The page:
Challenge #01469-D008: Judge Alike
“I heard someone say once that many of us only seem able to find heaven by backing away from hell. And while the place that I’ve arrived at in my life may not precisely be everyone’s idea of heavenly, I could swear sometimes—if I am quiet enough—I can hear the angels sing.” —Carrie Fisher, Wishful Drinking (2008) -- RecklessPrudence
Hell, like Heaven, is relative. One being's paradise is another's torture. And for Til, life was that torture. Another day to live was another day fighting her own demons. Resisting the voice in her head that told her to do harm. Struggling to breathe. Struggling to move. Struggling, in general, to live another day as close to the accepted normal as possible.
Struggling, especially, not to kill the acceptably normal people for the things she heard them say. Every. Single. Day.
Of all of them, the politicians on the news were the worst. Their sound bites became the memes in the mouths of the everyday people. People like Til were lazy, unhealthy, diseased. People like Til should be locked up at their own expense for the good of everyone else. People like Til only deserved a life as unpaid test subjects for the good of science, and the rest of the real people.
That particular stuffed suit, Til wanted to bite.
She struggled to show mercy. Struggled to remain civil in the face of people who never bothered to understand. Struggled to only laugh at the people who would never know what it was like to need a CPAP system attached to an oxygen tank in the middle of the day. Who never knew what it was like to start the day with two dozen pills and an injection, just to be able to eat. What it was like to save some of their mobility just to go to the toilet.
People who said, "Four hours of activity is plenty of time to work." They didn't count the time it took to medicate, clean, get dressed and travel there. Or the time it took to travel to work and back. Or the fact that they had the ability to just hop into a car and drive, while Til had to make it to inconveniently-located public transport, and wait.
People who said, "Yoghurt and Yoga cures practically everything," had no idea what it was like to be lactose intolerant. They had no clue that mobility of any kind was yet another struggle that Til fought with every day. They started from fitness, or near fitness. And, in extreme cases, they started from the best ever day in Til's entire life.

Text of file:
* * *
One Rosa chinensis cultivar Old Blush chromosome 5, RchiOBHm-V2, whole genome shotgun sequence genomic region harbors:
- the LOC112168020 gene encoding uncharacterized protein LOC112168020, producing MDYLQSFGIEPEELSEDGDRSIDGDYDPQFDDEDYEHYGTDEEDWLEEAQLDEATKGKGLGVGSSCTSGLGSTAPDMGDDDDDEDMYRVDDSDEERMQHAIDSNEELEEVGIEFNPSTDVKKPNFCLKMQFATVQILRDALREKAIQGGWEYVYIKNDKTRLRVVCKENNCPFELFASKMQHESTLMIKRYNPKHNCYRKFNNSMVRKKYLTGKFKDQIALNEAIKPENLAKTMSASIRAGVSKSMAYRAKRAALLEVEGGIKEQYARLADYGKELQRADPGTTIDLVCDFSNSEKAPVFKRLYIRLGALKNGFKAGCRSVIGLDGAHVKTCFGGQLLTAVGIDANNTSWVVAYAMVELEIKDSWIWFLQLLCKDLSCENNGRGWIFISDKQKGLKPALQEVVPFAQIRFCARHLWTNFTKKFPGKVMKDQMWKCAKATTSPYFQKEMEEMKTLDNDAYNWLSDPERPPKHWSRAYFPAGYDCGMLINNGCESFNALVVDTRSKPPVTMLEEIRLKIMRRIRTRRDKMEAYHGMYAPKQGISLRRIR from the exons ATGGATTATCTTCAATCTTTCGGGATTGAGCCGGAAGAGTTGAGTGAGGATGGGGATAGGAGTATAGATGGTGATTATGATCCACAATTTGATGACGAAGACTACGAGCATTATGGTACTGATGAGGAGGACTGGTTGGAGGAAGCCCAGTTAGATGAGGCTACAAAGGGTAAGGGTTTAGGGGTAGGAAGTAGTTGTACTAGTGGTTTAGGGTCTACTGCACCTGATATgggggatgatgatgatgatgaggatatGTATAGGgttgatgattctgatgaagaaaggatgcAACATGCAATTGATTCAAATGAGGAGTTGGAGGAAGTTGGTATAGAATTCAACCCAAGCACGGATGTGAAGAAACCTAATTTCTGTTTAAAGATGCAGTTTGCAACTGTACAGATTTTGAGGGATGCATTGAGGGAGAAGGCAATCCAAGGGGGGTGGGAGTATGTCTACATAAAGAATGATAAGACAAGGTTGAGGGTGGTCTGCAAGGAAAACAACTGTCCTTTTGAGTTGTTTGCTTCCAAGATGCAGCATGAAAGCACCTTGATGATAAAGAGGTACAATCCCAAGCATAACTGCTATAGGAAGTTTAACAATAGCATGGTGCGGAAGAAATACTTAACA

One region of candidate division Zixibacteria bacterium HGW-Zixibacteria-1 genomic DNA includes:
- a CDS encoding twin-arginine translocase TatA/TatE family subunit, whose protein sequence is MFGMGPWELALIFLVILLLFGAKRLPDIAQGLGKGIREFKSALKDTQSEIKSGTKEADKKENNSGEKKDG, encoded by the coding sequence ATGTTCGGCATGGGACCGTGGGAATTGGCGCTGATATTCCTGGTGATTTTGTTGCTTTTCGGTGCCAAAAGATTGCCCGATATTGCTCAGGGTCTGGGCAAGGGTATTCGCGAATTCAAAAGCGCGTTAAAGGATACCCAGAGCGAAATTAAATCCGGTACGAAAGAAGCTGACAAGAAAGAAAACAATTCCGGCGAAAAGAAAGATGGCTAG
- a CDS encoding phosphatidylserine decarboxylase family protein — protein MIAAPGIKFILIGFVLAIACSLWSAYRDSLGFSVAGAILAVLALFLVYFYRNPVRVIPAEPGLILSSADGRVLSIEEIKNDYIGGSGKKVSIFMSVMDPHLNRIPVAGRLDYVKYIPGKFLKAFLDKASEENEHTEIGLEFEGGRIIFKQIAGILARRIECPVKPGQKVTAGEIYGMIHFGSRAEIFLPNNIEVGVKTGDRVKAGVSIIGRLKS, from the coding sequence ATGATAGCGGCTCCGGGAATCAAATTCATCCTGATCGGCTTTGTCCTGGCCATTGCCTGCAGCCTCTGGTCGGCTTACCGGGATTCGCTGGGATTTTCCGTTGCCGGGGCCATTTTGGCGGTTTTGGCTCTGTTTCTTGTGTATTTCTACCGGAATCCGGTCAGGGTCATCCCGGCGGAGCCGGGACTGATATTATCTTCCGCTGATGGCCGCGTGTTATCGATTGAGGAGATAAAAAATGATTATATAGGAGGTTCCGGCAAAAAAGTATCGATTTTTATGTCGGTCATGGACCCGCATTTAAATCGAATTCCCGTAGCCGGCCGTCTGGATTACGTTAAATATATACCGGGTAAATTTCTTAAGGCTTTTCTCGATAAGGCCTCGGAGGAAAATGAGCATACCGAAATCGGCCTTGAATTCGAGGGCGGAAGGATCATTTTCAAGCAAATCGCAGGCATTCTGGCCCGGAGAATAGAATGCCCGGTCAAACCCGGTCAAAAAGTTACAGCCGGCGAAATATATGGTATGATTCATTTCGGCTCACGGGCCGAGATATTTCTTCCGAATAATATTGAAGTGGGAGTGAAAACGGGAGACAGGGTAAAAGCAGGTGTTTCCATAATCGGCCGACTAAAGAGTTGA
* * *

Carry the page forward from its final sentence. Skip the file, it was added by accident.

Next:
Normal people had no idea what it was like to have a live-in nurse start their day with fresh bandages and saline washes.
But the truly ignorant ones. The ones who said, "People like you shouldn't be allowed out," or, "allowed to live," or, "Why do they let people like you be a drain on our taxes?" or anything that involved the words, "people like you". Those people... they deserved what spite she could summon.
For them, Til turned her chair around for them so they could see her life support equipment and panted, because it was always a struggle to breathe and talk at the same time, "Don't think... I should live? Go ahead... pull some plugs... yourself."
Normal people were always at home with casual murder when it wasn't their responsibility. As long as it happened far, far away from their concern, their view, or their tax money... they were happy. Making it personal scared the beans out of them.
And they could catch a fragment of a glimpse of how frightened they made her, with all the ignorant things they said.
She never feared someone acting on their words, when she made her offer. In the extremely unlikely event that she met someone who pulled a plug, they would be guilty of murder and she... she would finally fly free to Heaven. She had already done her time in Hell.
[Image (c) Can Stock Photo / lunamarina]
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